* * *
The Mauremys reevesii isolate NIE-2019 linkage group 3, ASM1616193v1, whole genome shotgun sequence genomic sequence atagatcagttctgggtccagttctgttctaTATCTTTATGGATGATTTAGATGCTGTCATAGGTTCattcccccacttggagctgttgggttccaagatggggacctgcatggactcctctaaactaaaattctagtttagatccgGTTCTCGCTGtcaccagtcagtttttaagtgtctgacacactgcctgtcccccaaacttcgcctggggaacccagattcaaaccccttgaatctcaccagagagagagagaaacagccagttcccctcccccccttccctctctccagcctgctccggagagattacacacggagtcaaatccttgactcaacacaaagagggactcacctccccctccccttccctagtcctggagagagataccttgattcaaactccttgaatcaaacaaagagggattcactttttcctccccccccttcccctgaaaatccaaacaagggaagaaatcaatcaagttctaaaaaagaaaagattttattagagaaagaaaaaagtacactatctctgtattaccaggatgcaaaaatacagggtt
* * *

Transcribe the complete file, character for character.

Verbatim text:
The Mauremys reevesii isolate NIE-2019 linkage group 3, ASM1616193v1, whole genome shotgun sequence genomic sequence atagatcagttctgggtccagttctgttctaTATCTTTATGGATGATTTAGATGCTGTCATAGGTTCattcccccacttggagctgttgggttccaagatggggacctgcatggactcctctaaactaaaattctagtttagatccgGTTCTCGCTGtcaccagtcagtttttaagtgtctgacacactgcctgtcccccaaacttcgcctggggaacccagattcaaaccccttgaatctcaccagagagagagagaaacagccagttcccctcccccccttccctctctccagcctgctccggagagattacacacggagtcaaatccttgactcaacacaaagagggactcacctccccctccccttccctagtcctggagagagataccttgattcaaactccttgaatcaaacaaagagggattcactttttcctccccccccttcccctgaaaatccaaacaagggaagaaatcaatcaagttctaaaaaagaaaagattttattagagaaagaaaaaagtacactatctctgtattaccaggatgcaaaaatacagggtt